Essential, but precarious work: Covid-19 and perceived employability in the Dutch logistics sector

  • Kerti, K. A. (Speaker)
  • Orsolya Szabó (Speaker)
  • Kroon, B. (Speaker)
  • Marloes van Engen (Speaker)
  • Inge Bleijenbergh (Speaker)

Activity: Talk or presentation typesOral presentationScientific


The Covid-19 pandemic highlighted the precarious working conditions of Central and Eastern European migrant workers in Western Europe (Guadagno, 2020). The measures to prevent contagion were issued on the state-level in March 2020, without distinguishing between different interest groups. After the first weeks, it appeared that in particular Central and Eastern European migrant workers employed in key economic sectors have been adversely affected. Previous research indicated that Covid-19 can be seen as a career shock (Akkermans et al., 2020), defined as a “disruptive and extraordinary event that is, at least to some degree, caused by factors outside the focal individual's control and that triggers a deliberate thought process concerning one's career” (Akkermans et al., 2018, p. 4). In line with the sustainable careers literature, the effects of Covid-19 are contingent on the personal, contextual and time dimensions of one’s career (De Vos et al., 2018). As Central and Eastern European migrant workers suffer from resource loss cycles and job insecurity in Western Europe (Kerti & Kroon, 2020), Covid-19, as a career shock, can have important implications for their working conditions and perceived employability (De Vos et al., 2018). This study explores the effects of Covid-19 on the working conditions and perceived employability of Hungarian migrant workers in the Dutch logistics sector. As part of a longitudinal qualitative research design, 10 phenomenological interviews were conducted with Hungarian migrant workers before and after the outbreak of Covid-19. The findings indicate that the extent to which Covid-19 can been seen as a career shock for Hungarian migrant workers is resource-dependent. On the one hand, those equipped with employability skills, such as higher levels of education, language skills and experiences in the Dutch labour market, are able to successfully manage their careers during the pandemic. On the other hand, those with limited resources experience increased working hours and overtime, extended periods of unemployment, and transitions to different sector in their career path. In the case of the latter, Covid-19 has a negative influence on Hungarian migrant workers’ working conditions and perceived employability, further fuelling the resource loss cycles experienced. The findings highlight that the position of vulnerable migrant workers is increasingly precarious in a system of fissured employment relations for low wage jobs. Future research should concentrate on tracing and engaging actors in global production networks, such as states, trade unions, employers’ organizations and temporary agencies, to look for contributions that could facilitate Central and Eastern European migrant workers’ sustainable careers in Western Europe.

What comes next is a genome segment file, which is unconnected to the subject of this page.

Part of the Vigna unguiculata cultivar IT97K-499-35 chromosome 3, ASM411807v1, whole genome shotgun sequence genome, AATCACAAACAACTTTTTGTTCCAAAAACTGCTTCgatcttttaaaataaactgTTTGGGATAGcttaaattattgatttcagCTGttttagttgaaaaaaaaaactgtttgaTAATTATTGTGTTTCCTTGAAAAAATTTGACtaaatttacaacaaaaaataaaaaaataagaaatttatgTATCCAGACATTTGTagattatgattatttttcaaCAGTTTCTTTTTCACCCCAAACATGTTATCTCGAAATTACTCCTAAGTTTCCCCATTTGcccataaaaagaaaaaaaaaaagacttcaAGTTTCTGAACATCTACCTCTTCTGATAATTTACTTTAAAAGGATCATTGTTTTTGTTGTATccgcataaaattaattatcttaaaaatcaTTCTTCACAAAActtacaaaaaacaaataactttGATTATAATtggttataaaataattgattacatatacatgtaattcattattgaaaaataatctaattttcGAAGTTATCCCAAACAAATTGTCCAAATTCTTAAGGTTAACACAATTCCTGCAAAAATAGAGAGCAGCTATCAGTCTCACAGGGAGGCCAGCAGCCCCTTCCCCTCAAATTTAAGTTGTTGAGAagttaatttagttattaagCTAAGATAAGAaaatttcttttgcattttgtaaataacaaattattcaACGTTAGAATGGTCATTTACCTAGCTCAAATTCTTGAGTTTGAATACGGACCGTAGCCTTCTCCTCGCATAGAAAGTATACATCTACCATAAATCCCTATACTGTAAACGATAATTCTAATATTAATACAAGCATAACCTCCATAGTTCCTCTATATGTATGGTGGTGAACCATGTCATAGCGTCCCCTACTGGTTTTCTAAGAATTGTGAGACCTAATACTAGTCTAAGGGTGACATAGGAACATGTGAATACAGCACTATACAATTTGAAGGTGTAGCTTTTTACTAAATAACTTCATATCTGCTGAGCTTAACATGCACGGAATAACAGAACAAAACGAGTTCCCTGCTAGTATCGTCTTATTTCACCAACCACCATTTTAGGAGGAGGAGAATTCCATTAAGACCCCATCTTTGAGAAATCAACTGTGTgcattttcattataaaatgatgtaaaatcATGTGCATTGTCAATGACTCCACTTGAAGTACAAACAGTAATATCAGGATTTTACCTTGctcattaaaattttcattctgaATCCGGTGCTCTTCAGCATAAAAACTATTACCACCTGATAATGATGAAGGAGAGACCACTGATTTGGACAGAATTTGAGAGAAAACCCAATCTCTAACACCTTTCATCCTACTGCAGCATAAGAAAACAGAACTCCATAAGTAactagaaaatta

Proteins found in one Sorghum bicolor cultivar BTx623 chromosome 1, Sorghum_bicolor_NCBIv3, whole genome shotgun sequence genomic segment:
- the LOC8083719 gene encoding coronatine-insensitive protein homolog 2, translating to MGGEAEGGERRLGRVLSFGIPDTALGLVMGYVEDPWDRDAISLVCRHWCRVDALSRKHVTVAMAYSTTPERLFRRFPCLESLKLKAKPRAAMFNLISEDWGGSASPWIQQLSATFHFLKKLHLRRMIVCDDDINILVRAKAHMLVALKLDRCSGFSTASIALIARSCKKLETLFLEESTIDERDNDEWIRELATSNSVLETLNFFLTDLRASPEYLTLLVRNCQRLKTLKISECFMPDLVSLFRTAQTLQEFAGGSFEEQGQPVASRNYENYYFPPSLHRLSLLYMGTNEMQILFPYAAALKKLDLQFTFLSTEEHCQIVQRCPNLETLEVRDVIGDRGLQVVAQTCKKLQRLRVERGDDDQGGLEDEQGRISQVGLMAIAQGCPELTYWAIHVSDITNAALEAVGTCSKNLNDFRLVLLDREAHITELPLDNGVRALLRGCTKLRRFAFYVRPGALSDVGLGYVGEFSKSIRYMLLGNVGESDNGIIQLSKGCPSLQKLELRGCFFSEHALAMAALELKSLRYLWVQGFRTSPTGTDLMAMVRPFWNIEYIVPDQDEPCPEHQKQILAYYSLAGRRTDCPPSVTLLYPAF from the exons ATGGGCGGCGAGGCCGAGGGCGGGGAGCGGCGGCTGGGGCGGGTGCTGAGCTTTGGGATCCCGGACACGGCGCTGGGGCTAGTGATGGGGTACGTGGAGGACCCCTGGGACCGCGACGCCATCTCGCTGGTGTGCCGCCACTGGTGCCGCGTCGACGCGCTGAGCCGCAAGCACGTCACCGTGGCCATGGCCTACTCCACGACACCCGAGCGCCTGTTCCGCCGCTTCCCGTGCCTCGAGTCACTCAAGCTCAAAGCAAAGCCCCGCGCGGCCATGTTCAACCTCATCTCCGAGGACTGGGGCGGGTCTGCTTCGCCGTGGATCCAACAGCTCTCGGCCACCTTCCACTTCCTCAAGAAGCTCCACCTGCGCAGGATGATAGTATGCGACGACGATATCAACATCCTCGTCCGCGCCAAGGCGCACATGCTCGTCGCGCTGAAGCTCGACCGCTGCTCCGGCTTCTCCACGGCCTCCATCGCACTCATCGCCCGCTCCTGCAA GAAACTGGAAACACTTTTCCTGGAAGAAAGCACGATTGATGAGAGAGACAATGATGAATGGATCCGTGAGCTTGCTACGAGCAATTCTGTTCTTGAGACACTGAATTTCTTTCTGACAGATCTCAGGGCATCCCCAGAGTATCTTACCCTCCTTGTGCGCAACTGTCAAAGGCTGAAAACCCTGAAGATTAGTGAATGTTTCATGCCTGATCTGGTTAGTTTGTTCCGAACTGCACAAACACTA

Period7 Jul 20219 Jul 2021
Event titleIMISCOE Annual Conference
Event typeConference
LocationEsch-sur-Alzette, LuxembourgShow on map
Degree of RecognitionInternational


  • migrant worker
  • career shocks
  • perceived employability
  • Covid-19
  • warehouse distribution
  • sustainable career